During the process of actuation, actuator frame AF is apt to slide up and down on the rim of the support frame SF. Also, as the control lever is being pushed up or down by the actuator frame, there is a degree of sliding between the control lever and the inner edges of the actuator frame. To minimize power waste, low-friction surfaces have been provided.
The light dimmer behind the face plate of FIG. 1 is of the type that provides for gradual control of light in a way that is substantially proportional to the position of the control lever: the higher the position, the more light provided; the lower the position, the less light provided. One type of light dimmer that functions in this fashion is the so-called Light Demand Switch, which is marketed by Power Controls Corporation, San Antonio, Tex. 78216.
With reference to FIG. 4, when the DC motor is provided with a DC voltage across its electrical input terminals, the motor's output shaft will rotate in a direction corresponding to the polarity of this DC voltage. The rotating motor shaft will, by way of the indicated gear and pulley arrangement, cause the actuator frame to move up or down., thereby causing the dimming control lever DCL to move correspondingly. With the MIT1 terminal being positive with respect to the MIT2 terminal, the motor shaft rotates in such a direction as to cause the actuator frame to move the control lever in the down-direction, thereby causing the lights controlled by the light dimmer to gradually diminish in intensity--eventually to be turned OFF altogether.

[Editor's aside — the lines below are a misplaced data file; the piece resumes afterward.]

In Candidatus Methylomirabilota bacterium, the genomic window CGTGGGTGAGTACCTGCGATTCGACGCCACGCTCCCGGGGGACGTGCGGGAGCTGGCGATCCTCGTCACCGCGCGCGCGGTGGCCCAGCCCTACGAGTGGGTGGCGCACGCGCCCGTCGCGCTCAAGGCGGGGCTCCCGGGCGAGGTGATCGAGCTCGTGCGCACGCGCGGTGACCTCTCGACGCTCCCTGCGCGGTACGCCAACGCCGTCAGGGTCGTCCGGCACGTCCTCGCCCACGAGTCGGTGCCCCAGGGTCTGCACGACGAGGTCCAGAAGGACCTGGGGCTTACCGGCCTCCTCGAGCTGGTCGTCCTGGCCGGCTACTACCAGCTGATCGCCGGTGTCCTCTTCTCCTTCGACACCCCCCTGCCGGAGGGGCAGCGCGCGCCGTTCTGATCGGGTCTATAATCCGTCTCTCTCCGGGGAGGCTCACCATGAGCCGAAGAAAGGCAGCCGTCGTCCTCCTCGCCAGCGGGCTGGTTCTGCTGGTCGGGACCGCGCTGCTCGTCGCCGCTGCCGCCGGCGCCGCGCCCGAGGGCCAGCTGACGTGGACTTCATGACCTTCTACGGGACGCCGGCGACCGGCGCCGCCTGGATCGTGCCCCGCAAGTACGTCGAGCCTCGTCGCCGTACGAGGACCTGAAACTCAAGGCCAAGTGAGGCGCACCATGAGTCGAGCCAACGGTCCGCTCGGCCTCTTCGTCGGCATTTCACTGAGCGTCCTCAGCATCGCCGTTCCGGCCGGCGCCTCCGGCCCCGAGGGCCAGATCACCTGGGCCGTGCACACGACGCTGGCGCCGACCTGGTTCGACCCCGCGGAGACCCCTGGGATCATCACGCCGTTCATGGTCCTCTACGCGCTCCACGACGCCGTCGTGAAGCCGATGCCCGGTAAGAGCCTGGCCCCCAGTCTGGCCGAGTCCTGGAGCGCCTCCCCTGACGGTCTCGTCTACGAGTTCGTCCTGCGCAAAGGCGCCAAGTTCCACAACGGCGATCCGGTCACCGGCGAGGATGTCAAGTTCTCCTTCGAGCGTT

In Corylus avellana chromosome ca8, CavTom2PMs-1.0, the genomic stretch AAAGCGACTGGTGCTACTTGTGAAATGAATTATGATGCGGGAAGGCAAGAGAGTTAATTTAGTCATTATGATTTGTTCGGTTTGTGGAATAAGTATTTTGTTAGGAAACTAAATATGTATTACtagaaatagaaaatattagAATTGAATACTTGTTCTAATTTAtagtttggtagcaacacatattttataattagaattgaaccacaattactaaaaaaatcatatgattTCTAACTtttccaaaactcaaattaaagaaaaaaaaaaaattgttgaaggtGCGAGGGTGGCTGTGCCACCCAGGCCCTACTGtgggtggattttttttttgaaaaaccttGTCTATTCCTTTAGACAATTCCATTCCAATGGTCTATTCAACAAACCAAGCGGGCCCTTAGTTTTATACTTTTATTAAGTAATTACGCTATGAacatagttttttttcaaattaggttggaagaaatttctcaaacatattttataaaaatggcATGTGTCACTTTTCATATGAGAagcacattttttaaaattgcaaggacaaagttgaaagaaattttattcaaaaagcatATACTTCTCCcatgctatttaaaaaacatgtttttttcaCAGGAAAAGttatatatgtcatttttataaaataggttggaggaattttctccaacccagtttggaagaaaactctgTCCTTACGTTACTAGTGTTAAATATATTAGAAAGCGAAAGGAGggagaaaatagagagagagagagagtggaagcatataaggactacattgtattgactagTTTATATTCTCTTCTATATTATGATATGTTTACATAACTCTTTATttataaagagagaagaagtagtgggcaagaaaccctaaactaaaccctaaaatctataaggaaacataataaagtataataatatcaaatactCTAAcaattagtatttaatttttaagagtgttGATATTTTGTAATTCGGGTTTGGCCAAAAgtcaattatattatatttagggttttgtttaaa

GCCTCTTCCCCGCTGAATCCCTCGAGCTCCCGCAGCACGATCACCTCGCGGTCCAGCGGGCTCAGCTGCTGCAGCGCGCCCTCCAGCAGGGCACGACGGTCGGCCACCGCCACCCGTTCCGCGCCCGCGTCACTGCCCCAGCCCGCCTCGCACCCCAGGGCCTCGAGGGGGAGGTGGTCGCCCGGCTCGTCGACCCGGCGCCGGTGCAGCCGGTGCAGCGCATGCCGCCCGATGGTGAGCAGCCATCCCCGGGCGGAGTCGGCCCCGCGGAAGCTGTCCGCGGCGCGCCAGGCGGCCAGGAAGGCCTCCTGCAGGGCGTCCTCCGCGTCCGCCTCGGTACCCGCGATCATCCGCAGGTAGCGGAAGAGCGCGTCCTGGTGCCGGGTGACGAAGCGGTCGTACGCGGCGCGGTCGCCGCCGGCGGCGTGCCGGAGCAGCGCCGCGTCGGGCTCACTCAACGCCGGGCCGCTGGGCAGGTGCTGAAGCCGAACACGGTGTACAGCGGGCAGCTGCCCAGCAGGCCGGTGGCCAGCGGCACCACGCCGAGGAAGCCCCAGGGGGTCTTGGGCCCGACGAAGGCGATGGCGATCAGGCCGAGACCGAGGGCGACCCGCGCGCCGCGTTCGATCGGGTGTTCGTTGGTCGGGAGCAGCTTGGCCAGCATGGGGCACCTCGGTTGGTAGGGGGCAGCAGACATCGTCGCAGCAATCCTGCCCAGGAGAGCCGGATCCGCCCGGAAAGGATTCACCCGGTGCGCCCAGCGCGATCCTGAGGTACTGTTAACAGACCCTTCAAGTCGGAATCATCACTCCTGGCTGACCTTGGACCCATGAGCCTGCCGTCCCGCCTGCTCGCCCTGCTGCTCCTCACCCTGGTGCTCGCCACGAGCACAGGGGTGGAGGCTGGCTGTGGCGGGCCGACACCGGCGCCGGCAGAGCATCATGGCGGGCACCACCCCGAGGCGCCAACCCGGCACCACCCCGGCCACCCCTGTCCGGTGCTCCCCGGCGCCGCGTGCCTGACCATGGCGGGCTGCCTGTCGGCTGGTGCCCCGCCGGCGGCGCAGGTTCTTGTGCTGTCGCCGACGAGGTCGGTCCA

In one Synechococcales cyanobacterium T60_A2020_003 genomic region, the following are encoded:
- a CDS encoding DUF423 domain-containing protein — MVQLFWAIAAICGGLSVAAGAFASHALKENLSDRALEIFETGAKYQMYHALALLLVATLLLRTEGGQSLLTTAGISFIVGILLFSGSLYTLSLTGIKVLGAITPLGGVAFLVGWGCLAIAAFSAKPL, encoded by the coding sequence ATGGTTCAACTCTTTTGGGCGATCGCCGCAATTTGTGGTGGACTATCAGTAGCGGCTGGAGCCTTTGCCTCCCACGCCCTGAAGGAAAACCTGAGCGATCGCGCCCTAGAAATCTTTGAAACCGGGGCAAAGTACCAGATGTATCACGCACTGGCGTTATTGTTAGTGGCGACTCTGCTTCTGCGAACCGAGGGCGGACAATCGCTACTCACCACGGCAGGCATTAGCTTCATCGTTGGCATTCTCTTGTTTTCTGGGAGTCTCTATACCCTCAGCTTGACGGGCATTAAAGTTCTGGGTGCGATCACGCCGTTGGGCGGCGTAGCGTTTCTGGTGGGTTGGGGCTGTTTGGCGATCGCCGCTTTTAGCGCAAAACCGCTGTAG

Correspondingly, with the MIT1 terminal being negative with respect to the MIT2 terminal, the motor shaft rotates in such a direction as to cause the actuator frame to move the switch lever in the up-direction, thereby causing the lights controlled by the light dimmer to gradually increase in intensity eventually to be turned ON altogether.
The overall function of the actuator/timer unit involves the programmed actuation by the IC of the DC motor in the one or the other direction, thereby moving the dimming control lever either up or down to correspondingly increase or decrease light intensity. The quartz element in combination with the IC acts as an accurate clock, and therefore as an accurate time-base for providing programmable diurnally repetitive actuations of the dimming control lever.
With reference to FIG. 3, once mounted in its place on a standard wall switch, the operation and programming of subject actuator means is accomplished as follows.
a) By momentarily depressing PK1, the dimming control lever will be moved a predetermined small distance toward its fully-ON position. By repeating this operation, the dimming control lever can be step-wise moved toward its fully-ON position. Similarly, by momentarily depressing PK2, the dimming control lever will be moved a predetermined small distance toward its fully-OFF position; and by repeating this operation, the dimming control lever can be moved step-wise toward its fully-OFF position. Thus, by repeatedly depressing either PK1 or PK2, the light output may be set at any desired level.